A Day at the Terengganu State Museum

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The Terengganu State Museum (1) (nachmeinemeinung @ all rights reserved)
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The Terengganu State Museum (2) (nachmeinemeinung @ all rights reserved)
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Main entrance to the Terengganu State Museum (nachmeinemeinung @ all rights reserved)
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Grounds of the Terengganu State Museum (nachmeinemeinung @ all rights reserved)
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Inside view of the Terengganu State Museum (1) (nachmeinemeinung @ all rights reserved)
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Inside the Terengganu State Museum (2) (nachmeinemeinung @ all rights reserved)
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The Congkak, a traditional Malay game played by all age groups. (nachmeinemeinung @ all rights reserved)
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Portraits of the Chief Ministers of Terengganu (nachmeinemeinung @ all rights reserved)
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The Batu Bersurat of Terengganu (or the Terengganu Inscription Stone) is a granite stele carrying classical Malay inscription in Jawi script that was found in Kuala Berang, Terengganu in 1887 and presented to then Sultan of Terengganu, Sultan Zainal Abidin III. The inscription, dated possibly to 1303 (or 702 Anno Hijra). constituted the earliest evidence of Jawi writing in the Malay world of Southeast Asia, and was one of the oldest testimony to the advent of Islam as a state religion in the region. It contains the proclamation issued by a ruler of Terengganu known as Seri Paduka Tuan, urging his subjects to extend and uphold Islam and providing 10 basic Sharia laws for their guidance. In 2009, a meeting of the UNESCO’s International Advisory Committee (IAC) held in Barbados, included the Inscribed Stone of Terengganu in a heritage list of Memory of the World Programme, making it the fourth heritage recognition accorded to Malaysia after the Hikayat Hang Tuah, Sejarah Melayu, and the correspondence of Sultan Abdul Hamid in 2001. (nachmeinemeinung @ all rights reserved)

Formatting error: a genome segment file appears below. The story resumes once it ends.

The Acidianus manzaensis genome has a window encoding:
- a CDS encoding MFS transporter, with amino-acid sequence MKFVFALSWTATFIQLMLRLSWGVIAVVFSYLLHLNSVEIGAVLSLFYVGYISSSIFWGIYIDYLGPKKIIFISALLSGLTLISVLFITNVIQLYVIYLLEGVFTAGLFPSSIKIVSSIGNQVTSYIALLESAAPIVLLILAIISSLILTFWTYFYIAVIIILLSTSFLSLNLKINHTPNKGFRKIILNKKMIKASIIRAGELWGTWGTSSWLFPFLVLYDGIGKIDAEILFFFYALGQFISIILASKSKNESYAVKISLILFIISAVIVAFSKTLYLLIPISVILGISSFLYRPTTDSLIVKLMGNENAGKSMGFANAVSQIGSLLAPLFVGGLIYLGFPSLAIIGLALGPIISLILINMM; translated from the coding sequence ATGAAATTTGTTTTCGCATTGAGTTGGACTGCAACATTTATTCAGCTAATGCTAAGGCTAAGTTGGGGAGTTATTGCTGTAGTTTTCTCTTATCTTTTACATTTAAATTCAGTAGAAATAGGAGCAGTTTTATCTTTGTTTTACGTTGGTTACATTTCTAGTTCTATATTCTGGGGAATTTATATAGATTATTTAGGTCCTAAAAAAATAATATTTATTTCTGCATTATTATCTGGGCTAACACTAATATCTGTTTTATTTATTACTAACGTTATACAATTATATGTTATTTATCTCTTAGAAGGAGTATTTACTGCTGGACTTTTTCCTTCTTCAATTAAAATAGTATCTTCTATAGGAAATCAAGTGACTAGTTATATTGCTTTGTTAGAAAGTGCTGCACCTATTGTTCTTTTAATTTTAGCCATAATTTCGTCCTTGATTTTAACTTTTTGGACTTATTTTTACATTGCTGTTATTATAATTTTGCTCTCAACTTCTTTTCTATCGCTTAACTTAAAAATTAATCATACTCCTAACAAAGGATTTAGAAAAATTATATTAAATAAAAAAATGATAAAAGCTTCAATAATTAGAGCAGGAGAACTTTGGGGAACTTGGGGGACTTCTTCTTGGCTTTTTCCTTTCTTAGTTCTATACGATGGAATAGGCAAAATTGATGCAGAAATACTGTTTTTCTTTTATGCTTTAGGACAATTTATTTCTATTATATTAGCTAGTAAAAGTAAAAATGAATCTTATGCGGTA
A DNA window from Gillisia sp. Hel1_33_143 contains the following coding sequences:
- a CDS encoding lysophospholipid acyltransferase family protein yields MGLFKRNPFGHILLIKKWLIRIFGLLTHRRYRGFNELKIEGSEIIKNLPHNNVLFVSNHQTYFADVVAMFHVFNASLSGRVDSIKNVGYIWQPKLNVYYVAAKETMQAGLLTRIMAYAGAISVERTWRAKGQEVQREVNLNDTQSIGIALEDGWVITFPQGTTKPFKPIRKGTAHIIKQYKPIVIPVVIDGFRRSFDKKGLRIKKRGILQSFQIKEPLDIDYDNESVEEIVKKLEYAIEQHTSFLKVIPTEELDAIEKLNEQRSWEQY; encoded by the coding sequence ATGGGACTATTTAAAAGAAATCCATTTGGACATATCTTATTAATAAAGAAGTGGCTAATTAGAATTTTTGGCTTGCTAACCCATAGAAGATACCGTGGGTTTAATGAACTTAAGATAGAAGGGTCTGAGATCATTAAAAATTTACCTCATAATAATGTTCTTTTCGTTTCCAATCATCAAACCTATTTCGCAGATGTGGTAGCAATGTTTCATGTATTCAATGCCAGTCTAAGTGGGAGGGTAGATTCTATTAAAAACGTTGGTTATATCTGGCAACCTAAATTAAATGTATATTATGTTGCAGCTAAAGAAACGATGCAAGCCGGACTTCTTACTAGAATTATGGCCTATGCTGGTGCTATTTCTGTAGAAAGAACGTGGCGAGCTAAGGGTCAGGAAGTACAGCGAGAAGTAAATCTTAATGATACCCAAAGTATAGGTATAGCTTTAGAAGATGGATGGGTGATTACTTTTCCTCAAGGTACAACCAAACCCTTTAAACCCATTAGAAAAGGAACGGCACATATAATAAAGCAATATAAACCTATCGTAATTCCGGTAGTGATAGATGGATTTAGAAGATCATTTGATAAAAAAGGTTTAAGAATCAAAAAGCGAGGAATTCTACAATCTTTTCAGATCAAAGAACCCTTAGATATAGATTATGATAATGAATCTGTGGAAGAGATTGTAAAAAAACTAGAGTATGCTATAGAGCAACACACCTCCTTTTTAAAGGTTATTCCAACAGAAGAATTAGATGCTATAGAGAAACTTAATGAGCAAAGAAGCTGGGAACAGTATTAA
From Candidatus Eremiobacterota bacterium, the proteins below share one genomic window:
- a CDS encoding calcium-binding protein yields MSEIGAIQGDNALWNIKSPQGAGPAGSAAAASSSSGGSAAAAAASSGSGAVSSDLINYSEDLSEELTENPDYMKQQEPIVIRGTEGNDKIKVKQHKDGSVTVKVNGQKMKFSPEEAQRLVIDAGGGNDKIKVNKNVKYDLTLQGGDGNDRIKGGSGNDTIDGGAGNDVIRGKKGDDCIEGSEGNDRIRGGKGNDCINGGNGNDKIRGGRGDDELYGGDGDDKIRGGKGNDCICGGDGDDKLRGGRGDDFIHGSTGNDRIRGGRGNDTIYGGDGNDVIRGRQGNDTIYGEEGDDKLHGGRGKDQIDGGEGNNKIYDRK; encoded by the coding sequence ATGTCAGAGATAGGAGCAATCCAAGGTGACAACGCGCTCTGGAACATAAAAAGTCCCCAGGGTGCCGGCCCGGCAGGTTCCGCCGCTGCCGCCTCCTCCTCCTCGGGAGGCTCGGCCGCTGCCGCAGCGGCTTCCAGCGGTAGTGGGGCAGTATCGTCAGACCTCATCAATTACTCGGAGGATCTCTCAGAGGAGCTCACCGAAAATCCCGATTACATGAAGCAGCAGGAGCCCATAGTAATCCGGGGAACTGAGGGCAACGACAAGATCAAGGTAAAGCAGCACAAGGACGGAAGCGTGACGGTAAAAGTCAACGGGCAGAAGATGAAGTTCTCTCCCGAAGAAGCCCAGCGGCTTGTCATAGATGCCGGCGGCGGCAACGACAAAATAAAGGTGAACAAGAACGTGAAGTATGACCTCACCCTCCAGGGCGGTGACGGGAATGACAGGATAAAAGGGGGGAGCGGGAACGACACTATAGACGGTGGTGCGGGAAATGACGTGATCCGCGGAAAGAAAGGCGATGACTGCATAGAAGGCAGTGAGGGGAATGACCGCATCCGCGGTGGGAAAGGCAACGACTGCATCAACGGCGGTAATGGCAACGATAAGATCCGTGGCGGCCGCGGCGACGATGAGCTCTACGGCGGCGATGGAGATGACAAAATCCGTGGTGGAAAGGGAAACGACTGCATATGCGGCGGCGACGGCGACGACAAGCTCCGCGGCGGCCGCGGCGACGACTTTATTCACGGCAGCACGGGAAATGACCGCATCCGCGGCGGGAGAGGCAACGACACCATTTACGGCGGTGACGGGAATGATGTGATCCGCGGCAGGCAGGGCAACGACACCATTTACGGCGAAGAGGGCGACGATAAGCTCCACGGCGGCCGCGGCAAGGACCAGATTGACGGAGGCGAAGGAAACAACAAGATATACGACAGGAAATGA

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An exhibit depicting a fight using the Keris, a jagged Malay weapon, used to devastating effect. (nachmeinemeinung @ all rights reserved)
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Terengganu fashion of yesterday (nachmeinemeinung @ all rights reserved)
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Black and white photo of a group of Terengganu men in traditional Malay clothing. The headgear worn by the men is called the Songkok, and the garb worn at the waist is known as the Samping. The Samping can either be a Kain Sarung (known commonly in the West as the Sarong) or the Kain Pelikat or the gold or silver threaded Kain Songket, depending on the economic status of the person wearing it. The manner the Samping is worn can indicate whether the wearer is either a married man or a bachelor. The Berdagang Dalam (as sported by the men on the right) are normally worn by the married men, whilst the Berdagang Luar, as fashioned by the men on the left, are normally reserved for the unmarried men. (nachmeinemeinung @ all rights reserved)
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Black and white picture of a group of Terengganu men, dressed in their finest traditional clothes normally worn by royal courtiers, complete with the Tanjak or the Tengkolok, as it is sometimes called. The Tanjak or the Tengkolok are of different fashion, and, more often than not, denote the wearer’s status in society. (nachmeinemeinung @ all rights reserved)
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The Terengganu State Museum (3) (nachmeinemeinung @ all rights reserved)

(For the accompanying story, please see 

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